Michelle was powerfully hungover, as she was every morning, and she had picked her outfit blindly. She wore no makeup. What was she thinking? She lived in Hollywood. The most beautiful people in the entire world lived in Hollywood. People whose good looks commanded millions of dollars, people who then used those millions to become more beautiful still. Michelle had learned a valuable lesson: Do not leave the house unless you look ready to meet Matt Dillon. If she had looked cuter perhaps she would have had the confidence to speak to him. From thereon, each morning would look into the broken full-length mirror, found curbside in the Mission and lugged to Los Angeles. She would stare into its glass and asked herself: Am I ready to meet Matt Dillon? She would took the time to ring her eyes in kohl or stick a pair of earrings through the holes in her lobes, but it hardly mattered. She figured Matt Dillon would never return during one of her shifts. These sorts of things rarely happened twice.
Michelle Tea is the author of five memoirs: The Passionate Mistakes and Intricate Corruption of One Girl in America, Valencia (now a film), The Chelsea Whistle, Rent Girl (illustrated) and How to Grow Up (Penguin/Plume), currently in development with Amazon Studios. Her novels include Mermaid in Chelsea Creek and Girl at the Bottom of the Sea, part of a Young Adult fantasy trilogy published by McSweeneys, and Rose of No Man’s Land. Forthcoming works include Black Wave Castle on the River Vistula, the final installment of the YA series, and Modern Tarot, a tarot how-to and spell book published by Harper Elixir.
One morning on a small harbor ferry heading to Granville Island she’d watched the boat taking its level with False Creek and felt a kind of weightlessness that seemed telling. Anja had asked if they could meet now, today, and as she’d taken the call Ali felt a flutter in her own voice. It would not be good news from the trial, of course, but that wasn’t what the voice and the weightlessness meant. They meant somehow that she was getting less sure of herself and generally less certain, not just to herself but to others, as if she’d become doubted by higher powers, harder to believe in. Her decision not to seek a pregnancy returned now and then in this way, eroding her supposed selfhood, something she anyway thought of only as a cluster of changing biological conditions. But even self-betrayal is betrayal, an ancient constant that never loses its effect.
They walked along the seawall. Anja’s news was that, switched to the placebo, through growing despair, Subject 11 had written less and less. The slowing made sense but she couldn’t tell him that his crisis of faith was chemical. Then last week, eighteen days before the trial was to end, he dropped out and disappeared. Anja needed to know that he hadn’t had a seizure, lost his memory or his mind, but he returned no calls or emails. When she went to the apartment he’d listed, she was told by a young landlady that he’d moved out, no forwarding address.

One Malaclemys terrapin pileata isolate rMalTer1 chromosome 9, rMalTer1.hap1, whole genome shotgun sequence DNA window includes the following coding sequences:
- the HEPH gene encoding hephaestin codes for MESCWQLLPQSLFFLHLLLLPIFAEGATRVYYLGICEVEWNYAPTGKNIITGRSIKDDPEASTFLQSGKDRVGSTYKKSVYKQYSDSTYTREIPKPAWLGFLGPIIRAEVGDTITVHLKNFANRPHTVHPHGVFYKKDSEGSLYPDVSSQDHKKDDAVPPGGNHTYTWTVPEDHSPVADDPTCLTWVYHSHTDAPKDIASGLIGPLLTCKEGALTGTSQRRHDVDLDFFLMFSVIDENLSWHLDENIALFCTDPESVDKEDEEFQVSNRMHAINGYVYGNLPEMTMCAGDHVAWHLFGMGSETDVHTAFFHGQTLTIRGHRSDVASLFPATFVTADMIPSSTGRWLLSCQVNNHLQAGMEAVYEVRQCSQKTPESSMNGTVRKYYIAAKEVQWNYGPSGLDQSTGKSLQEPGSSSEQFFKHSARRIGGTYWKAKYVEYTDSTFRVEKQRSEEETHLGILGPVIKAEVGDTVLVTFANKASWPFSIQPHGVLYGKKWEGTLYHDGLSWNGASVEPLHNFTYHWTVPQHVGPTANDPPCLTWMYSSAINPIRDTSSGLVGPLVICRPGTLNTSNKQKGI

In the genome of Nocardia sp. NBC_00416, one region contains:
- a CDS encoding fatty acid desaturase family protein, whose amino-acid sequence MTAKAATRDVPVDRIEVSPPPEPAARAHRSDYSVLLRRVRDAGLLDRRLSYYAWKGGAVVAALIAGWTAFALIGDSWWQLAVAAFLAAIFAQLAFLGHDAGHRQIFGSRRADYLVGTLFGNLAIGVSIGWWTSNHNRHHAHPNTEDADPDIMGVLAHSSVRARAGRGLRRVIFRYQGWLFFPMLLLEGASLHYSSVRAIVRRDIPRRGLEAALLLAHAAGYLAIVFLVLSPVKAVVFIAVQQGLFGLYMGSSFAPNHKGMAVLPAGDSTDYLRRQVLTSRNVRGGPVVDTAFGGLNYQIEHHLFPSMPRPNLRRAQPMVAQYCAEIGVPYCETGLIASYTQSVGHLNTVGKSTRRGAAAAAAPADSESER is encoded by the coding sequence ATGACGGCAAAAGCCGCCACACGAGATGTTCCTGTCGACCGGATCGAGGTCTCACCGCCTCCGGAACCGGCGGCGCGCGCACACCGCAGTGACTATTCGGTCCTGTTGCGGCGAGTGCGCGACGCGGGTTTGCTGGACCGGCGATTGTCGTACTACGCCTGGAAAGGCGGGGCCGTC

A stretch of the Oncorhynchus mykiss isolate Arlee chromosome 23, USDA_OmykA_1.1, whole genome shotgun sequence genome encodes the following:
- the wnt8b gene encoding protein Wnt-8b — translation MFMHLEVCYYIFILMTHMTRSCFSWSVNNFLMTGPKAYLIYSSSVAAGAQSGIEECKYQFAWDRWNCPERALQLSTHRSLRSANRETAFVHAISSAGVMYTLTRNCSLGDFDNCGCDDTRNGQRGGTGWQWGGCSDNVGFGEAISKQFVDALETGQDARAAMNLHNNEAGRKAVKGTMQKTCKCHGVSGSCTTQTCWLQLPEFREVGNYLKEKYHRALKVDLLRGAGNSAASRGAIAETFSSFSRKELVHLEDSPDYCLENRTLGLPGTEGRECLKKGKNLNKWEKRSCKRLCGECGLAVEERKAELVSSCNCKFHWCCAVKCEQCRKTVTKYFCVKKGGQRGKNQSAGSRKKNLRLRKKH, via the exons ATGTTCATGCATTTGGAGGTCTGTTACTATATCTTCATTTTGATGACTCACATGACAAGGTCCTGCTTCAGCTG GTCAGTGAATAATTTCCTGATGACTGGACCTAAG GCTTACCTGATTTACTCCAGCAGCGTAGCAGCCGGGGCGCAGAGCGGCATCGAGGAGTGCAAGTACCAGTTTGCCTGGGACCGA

That morning at the clinic she’d received a small package in the mail, addressed to “Maker,” care of her. It was a box the size of a large basket of strawberries. They took a bench seat.
“What if he’s cut off his hand or something,” Anja said.
“He couldn’t have wrapped it so well with the other one. Maybe it’s fresh strawberries. It’s for me, I’ll open it.”
The box had weight but wasn’t metal-heavy, more fruit than cannonball. The hand-printed letters in the address looked sane, unhurried.
She opened it to find a glass ball the size of a grapefruit, inside of which was one of the plastic identity bracelets issued to test subjects, with bar-coded personal and vital information. He’d twisted the bracelet once and reattached it into a loop, then suspended the resulting möbius strip inside the clear ball.
It came with a typewritten note.
Are you there?
You’ve left me unfinished.
So I’ve left you and your pharma con.
I wanted, then needed what you were making of me.
But you weren’t up to the making.
This ball is all you get.
Take it and fuck off.
No other ending.
“That’s literally twisted,” said Anja. Her voice, though not yet her face, expressed relief. “But I practically expected a bomb.”
Ali held the object up against the water, the sky, the new ugly condos across the water. It maintained a sure beauty. Subject 11 had lost his faith, lost his sense of irony about their relative positions, lost his belief in her.
“He used to be charming,” said Anja. “You okay?”
That night Anja called her at home to say that when she’d quoted the note to her unemployed classicist husband, he’d found another twist.
“He says ‘pharma con’ is a pun on a Greek word.” Somewhere in Plato was a story about an Egyptian god who offers a king a remedy for forgetting, the pharmakon of writing, writing as a memory aid. The king turns down the offer, knowing it will have the opposite effect and cause forgetfulness. The king uses the same word, pharmakon, to mean poison. Remedy and poison. “One and both, so either, depending.”
The ball sat now on a small china plate on Ali’s dining table. Maybe mornings before work it would catch a little gray windowlight that might, in time, disarm it.
“So it isn’t just he thinks I conned him. He thinks I poisoned him.”
“I don’t know, Ali. I don’t see how.”
“Poisoned by loss. Withdrawn revelation. Before the trial he was happy knowing what he knew, seeing what he saw. Then he took the pills and saw more. Now he knows he’s blind to the real size and intricacy of things. He’s been poisoned with a knowledge of his blindness.”
“That sounds pretty grand, actually. You haven’t read the pages he sent me. He’s not some great visionary. He’s just a guy telling a story, and then we switched him to the placebo and he couldn’t finish it.”
When she asked Anja to describe the story, she said she’d put her husband on, said his name, Roland, who was better at these things.